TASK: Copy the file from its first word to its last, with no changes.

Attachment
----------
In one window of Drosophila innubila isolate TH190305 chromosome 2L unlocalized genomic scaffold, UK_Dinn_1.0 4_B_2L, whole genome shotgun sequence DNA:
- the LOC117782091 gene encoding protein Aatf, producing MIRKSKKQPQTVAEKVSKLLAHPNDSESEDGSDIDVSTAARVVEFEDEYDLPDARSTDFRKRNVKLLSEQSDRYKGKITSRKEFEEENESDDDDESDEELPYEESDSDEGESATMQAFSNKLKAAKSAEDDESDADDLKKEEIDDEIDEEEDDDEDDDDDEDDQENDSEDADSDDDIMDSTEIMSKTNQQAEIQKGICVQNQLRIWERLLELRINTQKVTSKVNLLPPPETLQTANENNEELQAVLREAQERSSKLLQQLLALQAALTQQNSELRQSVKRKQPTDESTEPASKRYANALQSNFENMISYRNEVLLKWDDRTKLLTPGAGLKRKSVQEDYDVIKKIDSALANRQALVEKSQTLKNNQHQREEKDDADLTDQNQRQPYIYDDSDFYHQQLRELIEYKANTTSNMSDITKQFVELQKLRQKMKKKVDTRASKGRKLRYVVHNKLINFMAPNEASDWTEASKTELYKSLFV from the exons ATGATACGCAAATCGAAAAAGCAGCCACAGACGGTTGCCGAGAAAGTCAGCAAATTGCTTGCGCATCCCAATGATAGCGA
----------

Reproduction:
In one window of Drosophila innubila isolate TH190305 chromosome 2L unlocalized genomic scaffold, UK_Dinn_1.0 4_B_2L, whole genome shotgun sequence DNA:
- the LOC117782091 gene encoding protein Aatf, producing MIRKSKKQPQTVAEKVSKLLAHPNDSESEDGSDIDVSTAARVVEFEDEYDLPDARSTDFRKRNVKLLSEQSDRYKGKITSRKEFEEENESDDDDESDEELPYEESDSDEGESATMQAFSNKLKAAKSAEDDESDADDLKKEEIDDEIDEEEDDDEDDDDDEDDQENDSEDADSDDDIMDSTEIMSKTNQQAEIQKGICVQNQLRIWERLLELRINTQKVTSKVNLLPPPETLQTANENNEELQAVLREAQERSSKLLQQLLALQAALTQQNSELRQSVKRKQPTDESTEPASKRYANALQSNFENMISYRNEVLLKWDDRTKLLTPGAGLKRKSVQEDYDVIKKIDSALANRQALVEKSQTLKNNQHQREEKDDADLTDQNQRQPYIYDDSDFYHQQLRELIEYKANTTSNMSDITKQFVELQKLRQKMKKKVDTRASKGRKLRYVVHNKLINFMAPNEASDWTEASKTELYKSLFV from the exons ATGATACGCAAATCGAAAAAGCAGCCACAGACGGTTGCCGAGAAAGTCAGCAAATTGCTTGCGCATCCCAATGATAGCGA